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Sage Phillips

Sage Phillips is a proud Penobscot Nation citizen and recent graduate of UConn’s M.A. Human Rights program with a focus in Indigenous education rights as human rights.
Phillips is originally from Old Town, Maine, where she grew up close to her community and elders. As a 2021 Truman, Udall, and Cohen Scholar, Phillips has committed herself to a life in public service.
She began working with the Native American Cultural Programs at the University of Connecticut (UConn) as an undergrad in 2018, determined to transform and expand the programs. Centering her work in creating good relations between UConn and the land it currently occupies, Phillips is a strong advocate for future ancestors and generations at land-grant institutions.
In 2020, Sage received a grant to begin a research effort surrounding UConn’s history as a land-grant institution (LGI). The project today, known as LandGrabCT, was developed in partnership with the Native American Cultural Programs, the Dodd Center for Human Rights, and Greenhouse Studios. The effort has received resounding support and positive feedback, as it serves to educate the community-at-large about the historical traumas LGIs were permitted to commit against Indigenous peoples and their lands. In 2022, LandGrabCT was named as a 20 for 20 Connecticut Game Changer for Innovation in Connecticut History.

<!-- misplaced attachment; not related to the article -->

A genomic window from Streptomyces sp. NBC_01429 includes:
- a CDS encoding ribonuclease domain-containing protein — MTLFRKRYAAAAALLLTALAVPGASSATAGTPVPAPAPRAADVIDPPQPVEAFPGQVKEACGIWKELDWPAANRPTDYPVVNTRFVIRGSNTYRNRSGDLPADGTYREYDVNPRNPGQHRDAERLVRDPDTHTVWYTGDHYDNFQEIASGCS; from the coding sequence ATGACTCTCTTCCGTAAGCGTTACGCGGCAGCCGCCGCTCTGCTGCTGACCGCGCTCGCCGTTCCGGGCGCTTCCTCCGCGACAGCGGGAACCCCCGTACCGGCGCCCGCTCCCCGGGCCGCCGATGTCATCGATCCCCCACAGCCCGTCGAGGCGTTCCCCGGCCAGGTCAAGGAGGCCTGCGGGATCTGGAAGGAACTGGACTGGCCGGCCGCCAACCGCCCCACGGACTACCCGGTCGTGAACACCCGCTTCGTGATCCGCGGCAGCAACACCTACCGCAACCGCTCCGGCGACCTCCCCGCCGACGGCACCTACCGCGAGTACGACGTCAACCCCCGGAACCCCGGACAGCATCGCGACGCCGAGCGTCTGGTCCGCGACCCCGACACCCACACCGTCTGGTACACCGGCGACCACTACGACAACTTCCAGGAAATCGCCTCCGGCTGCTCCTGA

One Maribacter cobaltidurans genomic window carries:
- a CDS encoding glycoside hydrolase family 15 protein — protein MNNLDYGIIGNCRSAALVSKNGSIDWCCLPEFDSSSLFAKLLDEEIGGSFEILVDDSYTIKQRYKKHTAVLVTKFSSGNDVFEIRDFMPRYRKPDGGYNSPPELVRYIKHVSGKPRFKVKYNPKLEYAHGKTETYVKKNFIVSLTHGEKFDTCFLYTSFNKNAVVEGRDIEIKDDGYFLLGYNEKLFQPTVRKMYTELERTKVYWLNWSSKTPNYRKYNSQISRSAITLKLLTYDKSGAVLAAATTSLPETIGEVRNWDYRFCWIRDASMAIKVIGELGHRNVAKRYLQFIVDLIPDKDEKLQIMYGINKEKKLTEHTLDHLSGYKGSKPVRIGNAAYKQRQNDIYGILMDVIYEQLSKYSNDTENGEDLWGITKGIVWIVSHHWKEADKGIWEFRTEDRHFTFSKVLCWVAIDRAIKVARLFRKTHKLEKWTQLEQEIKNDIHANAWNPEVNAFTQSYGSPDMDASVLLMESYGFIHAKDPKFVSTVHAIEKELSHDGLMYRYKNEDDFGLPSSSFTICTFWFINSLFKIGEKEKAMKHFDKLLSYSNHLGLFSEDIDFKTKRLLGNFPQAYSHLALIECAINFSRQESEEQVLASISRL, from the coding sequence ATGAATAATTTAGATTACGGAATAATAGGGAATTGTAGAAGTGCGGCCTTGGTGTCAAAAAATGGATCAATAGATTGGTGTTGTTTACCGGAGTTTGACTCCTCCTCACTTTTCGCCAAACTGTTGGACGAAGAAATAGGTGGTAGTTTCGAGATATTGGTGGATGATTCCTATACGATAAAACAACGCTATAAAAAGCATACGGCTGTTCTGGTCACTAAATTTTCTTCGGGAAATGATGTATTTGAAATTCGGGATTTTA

In her free time, she is engaged with the Wabanaki Alliance as a member of the Coalition Building Team working to defend, promote, and protect sovereignty for the Wabanaki Tribes of Maine. Her latest achievement, being named a 2024 Champion for Change Fellow by the Center for Native American Youth has allowed her to connect with Native youth across the country. Her advocacy as a Champ is focused on creating equitable solutions for Indigenous youth seeking access to higher education institutions, primarily land-grant institutions. She credits her opportunities and successes to her grandfather and father, from whom she learned leadership at an early age while watching their work in the historic Penobscot River Restoration Project.